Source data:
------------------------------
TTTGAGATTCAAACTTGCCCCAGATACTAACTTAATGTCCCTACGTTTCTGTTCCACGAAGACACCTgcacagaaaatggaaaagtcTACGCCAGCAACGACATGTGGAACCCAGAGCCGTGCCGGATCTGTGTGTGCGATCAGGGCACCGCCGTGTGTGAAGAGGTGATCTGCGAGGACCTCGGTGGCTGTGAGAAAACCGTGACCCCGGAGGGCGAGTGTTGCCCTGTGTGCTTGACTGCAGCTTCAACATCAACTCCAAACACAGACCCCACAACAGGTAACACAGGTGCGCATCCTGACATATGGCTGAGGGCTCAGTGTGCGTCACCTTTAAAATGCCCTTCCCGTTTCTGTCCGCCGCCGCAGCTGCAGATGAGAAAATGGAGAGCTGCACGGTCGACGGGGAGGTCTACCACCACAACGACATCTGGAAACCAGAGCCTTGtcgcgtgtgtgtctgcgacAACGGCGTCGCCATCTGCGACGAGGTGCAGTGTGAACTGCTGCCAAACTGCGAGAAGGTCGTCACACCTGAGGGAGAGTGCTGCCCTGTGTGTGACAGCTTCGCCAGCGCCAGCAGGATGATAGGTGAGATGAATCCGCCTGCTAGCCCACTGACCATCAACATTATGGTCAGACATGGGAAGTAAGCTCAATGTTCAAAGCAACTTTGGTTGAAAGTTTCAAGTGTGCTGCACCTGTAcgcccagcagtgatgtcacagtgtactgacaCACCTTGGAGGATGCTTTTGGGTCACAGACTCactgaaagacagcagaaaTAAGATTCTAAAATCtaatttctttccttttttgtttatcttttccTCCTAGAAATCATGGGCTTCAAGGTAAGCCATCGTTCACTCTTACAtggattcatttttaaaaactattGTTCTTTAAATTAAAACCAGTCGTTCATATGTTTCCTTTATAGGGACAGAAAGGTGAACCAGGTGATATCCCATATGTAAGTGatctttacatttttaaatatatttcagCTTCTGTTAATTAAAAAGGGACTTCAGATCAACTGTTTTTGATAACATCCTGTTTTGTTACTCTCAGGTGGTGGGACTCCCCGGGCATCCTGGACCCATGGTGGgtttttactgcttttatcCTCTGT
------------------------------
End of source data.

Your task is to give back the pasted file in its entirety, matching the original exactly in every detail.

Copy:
TTTGAGATTCAAACTTGCCCCAGATACTAACTTAATGTCCCTACGTTTCTGTTCCACGAAGACACCTgcacagaaaatggaaaagtcTACGCCAGCAACGACATGTGGAACCCAGAGCCGTGCCGGATCTGTGTGTGCGATCAGGGCACCGCCGTGTGTGAAGAGGTGATCTGCGAGGACCTCGGTGGCTGTGAGAAAACCGTGACCCCGGAGGGCGAGTGTTGCCCTGTGTGCTTGACTGCAGCTTCAACATCAACTCCAAACACAGACCCCACAACAGGTAACACAGGTGCGCATCCTGACATATGGCTGAGGGCTCAGTGTGCGTCACCTTTAAAATGCCCTTCCCGTTTCTGTCCGCCGCCGCAGCTGCAGATGAGAAAATGGAGAGCTGCACGGTCGACGGGGAGGTCTACCACCACAACGACATCTGGAAACCAGAGCCTTGtcgcgtgtgtgtctgcgacAACGGCGTCGCCATCTGCGACGAGGTGCAGTGTGAACTGCTGCCAAACTGCGAGAAGGTCGTCACACCTGAGGGAGAGTGCTGCCCTGTGTGTGACAGCTTCGCCAGCGCCAGCAGGATGATAGGTGAGATGAATCCGCCTGCTAGCCCACTGACCATCAACATTATGGTCAGACATGGGAAGTAAGCTCAATGTTCAAAGCAACTTTGGTTGAAAGTTTCAAGTGTGCTGCACCTGTAcgcccagcagtgatgtcacagtgtactgacaCACCTTGGAGGATGCTTTTGGGTCACAGACTCactgaaagacagcagaaaTAAGATTCTAAAATCtaatttctttccttttttgtttatcttttccTCCTAGAAATCATGGGCTTCAAGGTAAGCCATCGTTCACTCTTACAtggattcatttttaaaaactattGTTCTTTAAATTAAAACCAGTCGTTCATATGTTTCCTTTATAGGGACAGAAAGGTGAACCAGGTGATATCCCATATGTAAGTGatctttacatttttaaatatatttcagCTTCTGTTAATTAAAAAGGGACTTCAGATCAACTGTTTTTGATAACATCCTGTTTTGTTACTCTCAGGTGGTGGGACTCCCCGGGCATCCTGGACCCATGGTGGgtttttactgcttttatcCTCTGT